Goshen News, Goshen, IN

June 21, 2013

A word sparks a movement

By JENNIFER MEIER
CORRESPONDENT

— MIDDLEBURY — Right beside Gloria Martin’s bed is a pencil and pad of paper. From experience, she knows that sometimes in the middle of the night or in the early morning hours the most inspiring ideas and thoughts can come.

One of these ideas, in fact just one word, came into her thought one night in early spring, and she almost ignored it.

“I woke up with this one word — pillowcase,” Martin said. “I guess I first thought that I should lay my head back down on the pillowcase and go back to sleep!”

But the word kept coming. And in the morning, she did what anyone with a computer might do — she Googled the word “pillowcase.”

Among thousands of results, one stood out.

“Dress A Girl Around the World just jumped off the page,” Martin said. “It became an opportunity to do something helpful and positive for little girls all over the globe, including right here in the United States.”

This international not-for-profit functions under the auspices of Hope 4 Women, a 501(c) 3 organization that works to educate and empower women with businesses of their own.

For Martin, it was hard to imagine that so many girls all over the world have never owned a dress. Even more shocking, the dress they could receive from the organization might be the only gift they receive in their entire lives.

 An expert seamstress and an intricate pattern aren’t needed. Just a colorful new pillowcase, a length of elastic, bias tape and bit of rick-rack or ribbon along with a very basic knowledge of sewing are all that’s needed.

From the two dresses that Martin made, came an idea that has grown to include several local churches, a retirement community, businesses associates, neighbors, friends and employees at the Middlebury Ace Hardware that Martin and her husband Larry own.

“My goal is to have 2,000 dresses by the end of August!” Martin said. “I’ve found that people like to be a part of things. I am constantly looking for more people and groups to become involved.”

Sewing groups from First Mennonite Church in Middlebury and River View Church in White Pigeon, Mich., have already held all-day sewing get-togethers to create pillowcase dresses.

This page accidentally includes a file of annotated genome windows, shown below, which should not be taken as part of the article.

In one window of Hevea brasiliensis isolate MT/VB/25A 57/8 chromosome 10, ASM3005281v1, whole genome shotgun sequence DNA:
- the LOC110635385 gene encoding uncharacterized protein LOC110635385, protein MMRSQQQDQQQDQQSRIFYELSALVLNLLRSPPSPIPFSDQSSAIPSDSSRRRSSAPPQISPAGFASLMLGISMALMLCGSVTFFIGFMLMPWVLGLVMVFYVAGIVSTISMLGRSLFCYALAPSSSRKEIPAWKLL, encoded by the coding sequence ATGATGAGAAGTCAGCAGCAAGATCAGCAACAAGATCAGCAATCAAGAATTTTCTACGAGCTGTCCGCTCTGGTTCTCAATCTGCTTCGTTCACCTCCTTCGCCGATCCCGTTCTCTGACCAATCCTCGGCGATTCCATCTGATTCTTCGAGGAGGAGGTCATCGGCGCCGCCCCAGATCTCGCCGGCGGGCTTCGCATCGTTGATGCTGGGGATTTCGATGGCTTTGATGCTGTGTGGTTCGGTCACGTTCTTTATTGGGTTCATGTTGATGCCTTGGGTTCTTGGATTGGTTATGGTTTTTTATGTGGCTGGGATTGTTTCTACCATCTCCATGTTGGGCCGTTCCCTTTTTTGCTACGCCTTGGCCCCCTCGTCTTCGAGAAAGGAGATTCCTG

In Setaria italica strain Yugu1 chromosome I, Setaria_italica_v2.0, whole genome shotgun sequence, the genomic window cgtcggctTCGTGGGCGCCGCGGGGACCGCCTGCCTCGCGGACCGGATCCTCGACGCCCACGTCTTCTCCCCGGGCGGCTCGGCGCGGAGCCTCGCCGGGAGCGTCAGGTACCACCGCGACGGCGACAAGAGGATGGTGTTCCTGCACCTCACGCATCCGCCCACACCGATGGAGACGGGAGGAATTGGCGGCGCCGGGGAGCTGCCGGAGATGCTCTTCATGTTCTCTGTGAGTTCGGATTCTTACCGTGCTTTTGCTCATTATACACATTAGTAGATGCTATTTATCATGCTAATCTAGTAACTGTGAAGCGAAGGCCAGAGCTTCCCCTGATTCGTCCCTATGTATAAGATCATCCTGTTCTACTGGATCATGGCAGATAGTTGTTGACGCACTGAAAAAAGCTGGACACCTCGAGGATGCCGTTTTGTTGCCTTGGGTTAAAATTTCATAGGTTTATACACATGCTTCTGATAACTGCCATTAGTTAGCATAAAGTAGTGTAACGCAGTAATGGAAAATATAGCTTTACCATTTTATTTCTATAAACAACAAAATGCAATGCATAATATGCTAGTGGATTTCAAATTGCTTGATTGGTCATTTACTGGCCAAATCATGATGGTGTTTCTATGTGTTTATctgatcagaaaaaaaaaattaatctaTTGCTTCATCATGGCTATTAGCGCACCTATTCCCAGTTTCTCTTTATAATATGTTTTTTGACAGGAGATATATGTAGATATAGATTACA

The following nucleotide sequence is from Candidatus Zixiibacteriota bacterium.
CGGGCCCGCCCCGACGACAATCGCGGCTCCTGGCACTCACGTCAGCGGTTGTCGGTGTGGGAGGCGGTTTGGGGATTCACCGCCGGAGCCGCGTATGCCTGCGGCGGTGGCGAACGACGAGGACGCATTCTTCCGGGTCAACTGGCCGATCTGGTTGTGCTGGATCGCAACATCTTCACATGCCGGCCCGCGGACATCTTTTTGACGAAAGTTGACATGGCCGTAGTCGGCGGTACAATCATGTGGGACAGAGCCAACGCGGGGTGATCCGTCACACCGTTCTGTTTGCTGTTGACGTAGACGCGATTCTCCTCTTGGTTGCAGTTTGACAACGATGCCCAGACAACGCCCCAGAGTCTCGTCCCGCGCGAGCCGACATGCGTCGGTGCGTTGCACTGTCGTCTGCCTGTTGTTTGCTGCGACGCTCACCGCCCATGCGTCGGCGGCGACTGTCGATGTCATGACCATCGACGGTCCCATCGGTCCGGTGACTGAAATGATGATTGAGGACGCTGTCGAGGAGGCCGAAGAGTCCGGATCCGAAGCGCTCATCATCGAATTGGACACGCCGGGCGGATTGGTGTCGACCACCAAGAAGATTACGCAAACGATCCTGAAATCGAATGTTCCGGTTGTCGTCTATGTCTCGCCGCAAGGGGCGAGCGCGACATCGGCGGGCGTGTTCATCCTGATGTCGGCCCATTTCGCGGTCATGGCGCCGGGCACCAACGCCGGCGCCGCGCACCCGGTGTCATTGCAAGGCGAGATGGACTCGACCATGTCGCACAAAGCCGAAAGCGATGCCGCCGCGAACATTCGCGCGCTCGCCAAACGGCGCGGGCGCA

Working in an assembly line of sorts, the groups have made between 65 to 100 dresses each to help meet the goal.

Fifteen-year-old Harlee Bontrager of Middlebury heard about the project through her mom.

“She saw the dresses at Ace Hardware and told me about Dress A Girl Around the World,” Bontrager said. “I like to sew, so I made two dresses. It only takes about an hour to make a dress.”

From there, Suzanne Glass, a fellow member at River View, organized a sewing party.

“We are really excited about doing this,” Glass said. “We are putting pockets on the dresses and including note cards with Bible verses. We want these little girls to know that someone cares about them.”

The members of First Mennonite Church in Middlebury also included Scripture written on vintage cards supplied by one of the volunteers.

The Scripture and the dresses help the girls to know they are cared for, and the labels sewed on the outside of the back of the dresses help everyone else to know that, too.

“We have heard that when people see these labels, they know the children are cared for and they are less likely to be abducted or taken advantage of,” Martin said.

Martin said sewing groups are easy to organize, Dress A Girl Around the World providing detailed information on everything from how to choose a pillowcase to measuring, cutting and sewing, as well as advice on how to plan, entertain and feed volunteers.

“Even if you don’t sew at all, you can still bring in a pillowcase and we will see that it is transformed into a beautiful little dress,” Martin said.

For more information, visit www.dressagirlaroundtheworld.com or stop by Ace Hardware in Middlebury on the corner of Ind. 13 and U.S. 20.